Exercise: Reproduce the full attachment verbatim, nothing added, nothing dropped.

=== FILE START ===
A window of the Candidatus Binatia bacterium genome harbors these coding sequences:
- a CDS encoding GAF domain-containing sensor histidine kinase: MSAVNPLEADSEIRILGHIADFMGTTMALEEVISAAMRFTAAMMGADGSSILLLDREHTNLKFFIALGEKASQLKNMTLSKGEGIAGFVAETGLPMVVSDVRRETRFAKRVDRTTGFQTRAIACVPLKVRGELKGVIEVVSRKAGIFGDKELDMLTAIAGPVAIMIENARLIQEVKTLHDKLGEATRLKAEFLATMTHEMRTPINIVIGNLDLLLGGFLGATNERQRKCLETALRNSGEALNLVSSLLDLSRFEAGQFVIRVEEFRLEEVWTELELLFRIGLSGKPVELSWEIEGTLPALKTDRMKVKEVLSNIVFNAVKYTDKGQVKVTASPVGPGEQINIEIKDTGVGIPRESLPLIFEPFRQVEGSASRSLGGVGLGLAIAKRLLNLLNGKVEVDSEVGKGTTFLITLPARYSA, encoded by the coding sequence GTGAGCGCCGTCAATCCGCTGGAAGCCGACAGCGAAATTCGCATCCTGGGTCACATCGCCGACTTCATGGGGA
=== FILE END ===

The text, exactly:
A window of the Candidatus Binatia bacterium genome harbors these coding sequences:
- a CDS encoding GAF domain-containing sensor histidine kinase: MSAVNPLEADSEIRILGHIADFMGTTMALEEVISAAMRFTAAMMGADGSSILLLDREHTNLKFFIALGEKASQLKNMTLSKGEGIAGFVAETGLPMVVSDVRRETRFAKRVDRTTGFQTRAIACVPLKVRGELKGVIEVVSRKAGIFGDKELDMLTAIAGPVAIMIENARLIQEVKTLHDKLGEATRLKAEFLATMTHEMRTPINIVIGNLDLLLGGFLGATNERQRKCLETALRNSGEALNLVSSLLDLSRFEAGQFVIRVEEFRLEEVWTELELLFRIGLSGKPVELSWEIEGTLPALKTDRMKVKEVLSNIVFNAVKYTDKGQVKVTASPVGPGEQINIEIKDTGVGIPRESLPLIFEPFRQVEGSASRSLGGVGLGLAIAKRLLNLLNGKVEVDSEVGKGTTFLITLPARYSA, encoded by the coding sequence GTGAGCGCCGTCAATCCGCTGGAAGCCGACAGCGAAATTCGCATCCTGGGTCACATCGCCGACTTCATGGGGA